ORLANDO, Fla. – UCF alum Julian Correa’s failed business ventures outnumber his prosperous ones, but in his eyes, that’s a major key to his success.
“I think failure is essential to learning. Without failing, you can only read about how to do things,” said the founder and CEO of KnightSpeed Moving, a moving, packing and labor services company, speaking to students last week at the Blackstone Launchpad at UCF.
It was more than a speaking engagement for the 25-year-old – it was a homecoming. As a then-College of Business student studying finance, Correa met his business partner and co-founder through CEO Knights, the student organization sponsoring his talk, and made frequent visits to the Blackstone Launchpad to get help planning his business. The Blackstone LaunchPad offers entrepreneurial coaching services to students as well as a place for them to study, critique and refine their ideas.
“As a UCF student, you have unlimited resources and people who just want to help you,” Correa told the students. “You should reach out to people in your community who have achieved that level of success that you want.”
When he established KnightSpeed Moving in 2013, the company fielded about three moves each week in east Orlando. Today, KnightSpeed Moving operates two locations and handles about 12 moves a day. To Correa, the success of his company lies in the positive experience his team strives to create.
“It doesn’t matter what it is you are doing. If you provide a good service and people can get behind it, it will eventually succeed,” he said. “But it isn’t always easy.”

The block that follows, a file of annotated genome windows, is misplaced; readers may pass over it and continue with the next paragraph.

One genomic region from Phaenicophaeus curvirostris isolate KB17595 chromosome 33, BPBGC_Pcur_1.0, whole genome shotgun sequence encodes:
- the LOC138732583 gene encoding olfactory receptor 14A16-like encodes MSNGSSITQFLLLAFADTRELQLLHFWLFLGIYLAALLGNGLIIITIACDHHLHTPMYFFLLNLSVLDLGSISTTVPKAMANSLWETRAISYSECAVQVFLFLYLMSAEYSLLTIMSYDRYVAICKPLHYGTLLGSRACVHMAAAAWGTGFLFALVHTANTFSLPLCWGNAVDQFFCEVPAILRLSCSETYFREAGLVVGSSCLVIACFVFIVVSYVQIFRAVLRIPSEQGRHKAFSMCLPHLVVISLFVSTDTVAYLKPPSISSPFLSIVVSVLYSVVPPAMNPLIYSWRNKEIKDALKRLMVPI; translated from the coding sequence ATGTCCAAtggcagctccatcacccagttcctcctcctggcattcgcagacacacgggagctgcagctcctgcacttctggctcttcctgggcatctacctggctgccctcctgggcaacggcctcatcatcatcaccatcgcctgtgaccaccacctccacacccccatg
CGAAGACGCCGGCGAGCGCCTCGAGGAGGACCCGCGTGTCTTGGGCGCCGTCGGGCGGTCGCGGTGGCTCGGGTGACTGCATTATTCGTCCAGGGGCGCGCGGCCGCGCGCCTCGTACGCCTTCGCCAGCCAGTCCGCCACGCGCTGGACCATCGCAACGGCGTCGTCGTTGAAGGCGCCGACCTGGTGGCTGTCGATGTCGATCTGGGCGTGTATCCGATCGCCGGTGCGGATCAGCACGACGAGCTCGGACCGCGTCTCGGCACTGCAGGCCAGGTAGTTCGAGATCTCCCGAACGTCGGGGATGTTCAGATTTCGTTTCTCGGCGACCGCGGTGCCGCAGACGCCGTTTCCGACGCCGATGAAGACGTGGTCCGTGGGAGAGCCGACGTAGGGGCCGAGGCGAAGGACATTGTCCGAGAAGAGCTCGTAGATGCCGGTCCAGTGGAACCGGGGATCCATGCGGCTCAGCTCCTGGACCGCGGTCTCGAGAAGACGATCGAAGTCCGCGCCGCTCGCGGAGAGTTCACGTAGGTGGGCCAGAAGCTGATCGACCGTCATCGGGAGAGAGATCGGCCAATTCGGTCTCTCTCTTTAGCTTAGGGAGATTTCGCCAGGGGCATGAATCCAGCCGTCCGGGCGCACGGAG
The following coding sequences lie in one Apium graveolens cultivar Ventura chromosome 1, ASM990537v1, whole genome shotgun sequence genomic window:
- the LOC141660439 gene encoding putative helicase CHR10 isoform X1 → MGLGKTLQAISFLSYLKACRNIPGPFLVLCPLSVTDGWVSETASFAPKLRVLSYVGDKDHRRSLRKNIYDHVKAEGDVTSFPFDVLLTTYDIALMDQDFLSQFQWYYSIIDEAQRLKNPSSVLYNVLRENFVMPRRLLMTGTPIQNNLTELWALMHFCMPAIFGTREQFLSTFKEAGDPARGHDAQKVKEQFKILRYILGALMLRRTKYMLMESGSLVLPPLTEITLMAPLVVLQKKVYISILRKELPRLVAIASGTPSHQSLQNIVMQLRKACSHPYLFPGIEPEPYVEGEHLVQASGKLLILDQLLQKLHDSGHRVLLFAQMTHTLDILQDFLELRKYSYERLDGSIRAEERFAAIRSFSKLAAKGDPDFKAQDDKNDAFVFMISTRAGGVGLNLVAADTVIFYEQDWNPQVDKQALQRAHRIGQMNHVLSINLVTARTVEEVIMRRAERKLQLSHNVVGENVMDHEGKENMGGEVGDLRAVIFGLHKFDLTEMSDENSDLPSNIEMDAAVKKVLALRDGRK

A few months after starting KnightSpeed Moving, the company was beginning to flourish, but Correa realized he was hungry for a new challenge. So in 2014, he founded a new company called KnightSpeed Parking. He quickly realized his latest idea was not profitable and both businesses began to suffer. Adding to his responsibilities, the full-time CEO accepted a new job in 2015.
“I spread myself too thin. I ended up failing with the parking business completely and had to shut it down,” Correa said.
The setback became an eye-opening experience for Correa. He left his job in 2015 to run KnightSpeed Moving full time. The decision allowed the company to expand its reach. No longer focused on the student population, KnightSpeed transitioned to a general moving company that also handles office moves and trade shows. In 2016, KnightSpeed purchased its first moving truck after years of using rental services.
“We turned this company into a full-on movement,” he said. “KnightSpeed is more than just a moving company.”